“I wish I were better about cooking at home,” a friend confessed to me. “Then I read your menus on Twitter. I could never make food like that at home, so I don't–I just go out to dinner.”
“I don't know how you do it,” another friend said in an e-mail. “You have a full-time job and you write the food blog and yet you still manage to cook. I wish I knew how to do that.”
Conversations like these are a real kick in the pants to someone who tries to get people to cook. When I write down a dinner menu I'm going to cook, it's meant to inspire, not intimidate; sometimes, however, the message doesn't get through.
Here, then, are five easy, general tips on taking control of dinnertime.
1. Shop for vegetables and grains, rather than meat.
This doesn't mean don't buy meat–don't worry, I'm not espousing a vegetarian diet. Instead of going to the store and saying, “Monday we'll have chicken and Tuesday we'll have burgers, Wednesday we'll have steak and Thursday pork chops,” start with the produce department. Look at what's cheapest (besides potatoes!). If you don't know how to cook it, ask someone or look it up.
Produce goes in and out of season moreso than meat; by planning around what's freshest now, you'll save money and you'll find yourself adding protein to the meal, rather than just opening a can of whatever's closest to hand.
2. Treat food simply.
If you buy high-quality ingredients, you don't need to torture them into eighteen-ingredient dishes. Good bread can be sliced, grilled and rubbed with a cut clove of garlic; almost every vegetable can be roasted with a little oil, salt and pepper. Meat can be treated simply, too: there's nothing like a piece of tri-tip that's been grilled and rested so it's pink and juicy in the middle; all that's required for that is a meat thermometer.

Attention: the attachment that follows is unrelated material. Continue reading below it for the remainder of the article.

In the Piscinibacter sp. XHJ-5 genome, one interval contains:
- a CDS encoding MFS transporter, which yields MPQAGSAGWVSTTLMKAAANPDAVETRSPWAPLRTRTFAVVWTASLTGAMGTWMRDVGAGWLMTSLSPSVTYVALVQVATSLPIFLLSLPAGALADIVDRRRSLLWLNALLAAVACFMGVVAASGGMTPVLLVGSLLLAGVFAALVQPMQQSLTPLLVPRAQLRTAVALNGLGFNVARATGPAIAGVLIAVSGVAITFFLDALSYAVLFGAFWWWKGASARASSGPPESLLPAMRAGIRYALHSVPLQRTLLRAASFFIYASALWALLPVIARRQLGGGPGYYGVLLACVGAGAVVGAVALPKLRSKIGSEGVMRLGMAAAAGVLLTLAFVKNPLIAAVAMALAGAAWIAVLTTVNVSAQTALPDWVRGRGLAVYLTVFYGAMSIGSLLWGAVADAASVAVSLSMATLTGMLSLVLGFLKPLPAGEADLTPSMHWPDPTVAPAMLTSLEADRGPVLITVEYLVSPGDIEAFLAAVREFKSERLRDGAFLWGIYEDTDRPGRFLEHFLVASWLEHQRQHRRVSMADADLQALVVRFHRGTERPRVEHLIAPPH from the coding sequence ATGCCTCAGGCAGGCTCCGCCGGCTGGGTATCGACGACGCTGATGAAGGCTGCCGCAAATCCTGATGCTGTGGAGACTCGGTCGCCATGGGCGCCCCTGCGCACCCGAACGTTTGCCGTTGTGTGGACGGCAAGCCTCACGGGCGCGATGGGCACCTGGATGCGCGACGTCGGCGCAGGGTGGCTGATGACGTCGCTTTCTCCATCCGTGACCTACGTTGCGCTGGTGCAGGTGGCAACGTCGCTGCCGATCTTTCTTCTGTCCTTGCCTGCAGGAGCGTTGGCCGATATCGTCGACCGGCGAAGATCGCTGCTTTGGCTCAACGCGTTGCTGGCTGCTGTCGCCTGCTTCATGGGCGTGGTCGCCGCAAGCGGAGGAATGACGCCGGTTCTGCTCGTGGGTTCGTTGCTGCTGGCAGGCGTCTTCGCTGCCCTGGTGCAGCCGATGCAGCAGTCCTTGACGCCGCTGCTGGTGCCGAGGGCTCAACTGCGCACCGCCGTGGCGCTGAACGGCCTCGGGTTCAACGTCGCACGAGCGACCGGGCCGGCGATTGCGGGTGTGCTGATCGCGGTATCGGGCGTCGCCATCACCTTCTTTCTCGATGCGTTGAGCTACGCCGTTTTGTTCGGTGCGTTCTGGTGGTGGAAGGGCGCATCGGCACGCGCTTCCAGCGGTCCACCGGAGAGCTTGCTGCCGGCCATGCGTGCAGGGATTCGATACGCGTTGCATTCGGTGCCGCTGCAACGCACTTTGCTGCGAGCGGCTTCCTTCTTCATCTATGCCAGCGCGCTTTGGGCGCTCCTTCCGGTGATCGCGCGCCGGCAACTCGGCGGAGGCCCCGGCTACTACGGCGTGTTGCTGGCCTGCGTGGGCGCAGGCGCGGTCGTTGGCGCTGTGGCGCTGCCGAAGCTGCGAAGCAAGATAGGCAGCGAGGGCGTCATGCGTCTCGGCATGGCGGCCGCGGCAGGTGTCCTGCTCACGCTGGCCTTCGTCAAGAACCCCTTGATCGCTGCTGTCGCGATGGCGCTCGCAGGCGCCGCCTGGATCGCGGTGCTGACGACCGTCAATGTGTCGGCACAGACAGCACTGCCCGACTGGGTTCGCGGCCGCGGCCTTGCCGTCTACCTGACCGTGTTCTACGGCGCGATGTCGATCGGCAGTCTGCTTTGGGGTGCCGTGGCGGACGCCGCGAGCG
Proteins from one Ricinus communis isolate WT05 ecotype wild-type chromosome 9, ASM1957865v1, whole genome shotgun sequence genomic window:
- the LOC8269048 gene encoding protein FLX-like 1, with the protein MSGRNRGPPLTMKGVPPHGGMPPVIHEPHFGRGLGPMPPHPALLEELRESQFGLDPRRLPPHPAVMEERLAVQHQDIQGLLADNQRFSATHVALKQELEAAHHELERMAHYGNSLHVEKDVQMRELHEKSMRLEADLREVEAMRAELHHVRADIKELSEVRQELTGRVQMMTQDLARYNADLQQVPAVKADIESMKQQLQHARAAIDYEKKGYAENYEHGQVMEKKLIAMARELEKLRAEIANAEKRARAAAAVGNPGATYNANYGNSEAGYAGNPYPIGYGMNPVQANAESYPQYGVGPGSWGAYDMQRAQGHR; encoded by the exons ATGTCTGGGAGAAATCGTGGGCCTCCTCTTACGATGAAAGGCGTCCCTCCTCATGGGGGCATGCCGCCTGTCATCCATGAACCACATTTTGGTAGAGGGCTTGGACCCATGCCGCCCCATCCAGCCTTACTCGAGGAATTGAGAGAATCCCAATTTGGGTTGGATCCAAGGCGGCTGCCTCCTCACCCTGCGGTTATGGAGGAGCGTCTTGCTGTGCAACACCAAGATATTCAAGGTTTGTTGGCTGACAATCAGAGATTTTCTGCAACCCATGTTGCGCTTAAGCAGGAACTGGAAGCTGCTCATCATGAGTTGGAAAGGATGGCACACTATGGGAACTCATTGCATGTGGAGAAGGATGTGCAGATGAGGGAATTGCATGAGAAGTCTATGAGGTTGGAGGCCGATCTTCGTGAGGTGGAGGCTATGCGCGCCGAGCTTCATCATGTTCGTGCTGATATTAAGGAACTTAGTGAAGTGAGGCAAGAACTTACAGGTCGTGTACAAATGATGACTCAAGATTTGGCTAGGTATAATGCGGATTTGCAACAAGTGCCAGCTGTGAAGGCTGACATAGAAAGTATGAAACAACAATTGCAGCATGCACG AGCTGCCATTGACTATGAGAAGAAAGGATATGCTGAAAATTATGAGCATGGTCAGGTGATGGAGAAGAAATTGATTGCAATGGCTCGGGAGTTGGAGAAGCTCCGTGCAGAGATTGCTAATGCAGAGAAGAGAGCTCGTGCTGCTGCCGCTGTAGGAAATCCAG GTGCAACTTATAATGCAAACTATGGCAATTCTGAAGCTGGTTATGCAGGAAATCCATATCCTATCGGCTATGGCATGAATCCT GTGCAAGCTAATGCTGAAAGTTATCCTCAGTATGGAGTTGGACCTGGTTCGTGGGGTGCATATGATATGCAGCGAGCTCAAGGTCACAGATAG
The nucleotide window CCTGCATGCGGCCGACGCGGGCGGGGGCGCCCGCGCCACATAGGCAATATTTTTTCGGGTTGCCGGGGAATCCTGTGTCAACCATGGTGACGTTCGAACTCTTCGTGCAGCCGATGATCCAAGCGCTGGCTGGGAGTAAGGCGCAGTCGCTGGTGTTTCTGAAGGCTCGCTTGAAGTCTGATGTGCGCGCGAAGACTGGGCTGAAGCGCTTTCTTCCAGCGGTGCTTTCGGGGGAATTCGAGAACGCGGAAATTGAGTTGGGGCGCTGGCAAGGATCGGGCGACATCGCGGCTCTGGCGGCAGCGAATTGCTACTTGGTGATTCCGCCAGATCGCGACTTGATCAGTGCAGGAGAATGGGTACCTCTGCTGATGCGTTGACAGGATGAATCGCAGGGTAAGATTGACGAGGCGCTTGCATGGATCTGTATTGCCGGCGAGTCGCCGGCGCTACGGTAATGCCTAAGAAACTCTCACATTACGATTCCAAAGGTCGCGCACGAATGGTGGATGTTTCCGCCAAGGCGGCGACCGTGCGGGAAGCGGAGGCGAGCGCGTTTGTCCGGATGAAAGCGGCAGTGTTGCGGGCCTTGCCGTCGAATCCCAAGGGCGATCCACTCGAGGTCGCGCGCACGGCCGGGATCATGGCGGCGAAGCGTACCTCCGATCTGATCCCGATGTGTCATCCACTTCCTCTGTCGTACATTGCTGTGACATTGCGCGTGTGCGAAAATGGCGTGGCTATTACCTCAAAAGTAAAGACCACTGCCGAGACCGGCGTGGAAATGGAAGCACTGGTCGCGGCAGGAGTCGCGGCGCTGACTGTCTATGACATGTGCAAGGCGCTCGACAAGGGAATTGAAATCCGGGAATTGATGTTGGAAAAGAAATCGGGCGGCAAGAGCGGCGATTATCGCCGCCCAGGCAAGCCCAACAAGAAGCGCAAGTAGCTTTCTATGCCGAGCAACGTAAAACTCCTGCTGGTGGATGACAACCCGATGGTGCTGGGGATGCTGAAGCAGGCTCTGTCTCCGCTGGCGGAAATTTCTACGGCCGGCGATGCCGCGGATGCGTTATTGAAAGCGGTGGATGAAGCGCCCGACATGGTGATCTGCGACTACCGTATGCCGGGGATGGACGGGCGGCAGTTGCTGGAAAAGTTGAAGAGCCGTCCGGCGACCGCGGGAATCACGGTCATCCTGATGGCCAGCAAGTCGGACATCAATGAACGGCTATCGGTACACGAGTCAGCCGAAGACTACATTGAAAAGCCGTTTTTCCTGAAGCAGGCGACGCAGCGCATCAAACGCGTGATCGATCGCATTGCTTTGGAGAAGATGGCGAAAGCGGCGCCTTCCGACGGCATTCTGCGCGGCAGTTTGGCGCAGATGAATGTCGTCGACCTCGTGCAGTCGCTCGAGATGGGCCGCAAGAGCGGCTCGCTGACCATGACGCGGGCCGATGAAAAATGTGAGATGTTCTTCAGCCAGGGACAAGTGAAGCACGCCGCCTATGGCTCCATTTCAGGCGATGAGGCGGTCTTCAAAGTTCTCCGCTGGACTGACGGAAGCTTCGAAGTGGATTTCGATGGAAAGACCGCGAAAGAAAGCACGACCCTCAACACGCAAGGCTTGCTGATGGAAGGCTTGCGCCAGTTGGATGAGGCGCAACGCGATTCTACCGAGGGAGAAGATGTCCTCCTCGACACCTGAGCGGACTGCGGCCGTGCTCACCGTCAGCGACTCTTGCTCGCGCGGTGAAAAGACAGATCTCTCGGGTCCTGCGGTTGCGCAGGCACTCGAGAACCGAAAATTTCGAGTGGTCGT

3. Think about preparation time; save elaborate meals for when you have time.
If you only have a half an hour to make dinner, waiting for the oven to preheat isn't a great idea (though you can roast a whole variety of vegetables in just 15 minutes). Chopped salads are great, but the prep work for the vegetables is a royal pain in the patookus. Pastas, though, are usually fairly quick to cook, and a quick sauce can be cooked while the noodles are boiling.
Having an array of quick recipes (or recipe “stubs”, like “pasta with…”) means you're not frazzled during the week and might have time for something a little more involved on the weekend.
4. Buy ingredients, not meals.
My sister-in-law once opened my refrigerator and said, “You don't have any food in here! You just have ingredients.” That's a good thing. Buying ingredients rather than pre-prepared foods means you have greater control over what goes into your family's stomachs. Most people don't keep ten-syllable chemicals, partially-hydrogenated anything, or high-fructose corn syrup in the pantry, and most people will notice if the sugar supply is dwindling too quickly.
5. Don't feel like everything has to be made from scratch, though.
The media are full of so-called food pundits lecturing about how easy it is to make things from scratch. While that's true, and things like salad dressing, croutons, or thin fillets of chicken breast are individually quite easy to do, the time requirement adds up quickly. Trying to make everything from scratch is a bit like trying to boil the ocean; most people will fail, and will go back to eating crap from a box.
The thing to do is go for those things that a) save you the most time and b) are least likely to have disgusting nutritional problems. Buy the pre-chopped onions, celery and bell peppers if you like; get the pounded chicken breasts. Avoid buying salad dressings (they're chock full of corn syrup or sugar and only save you about 5 minutes) and canned vegetables (almost always with added salt and/or sugar).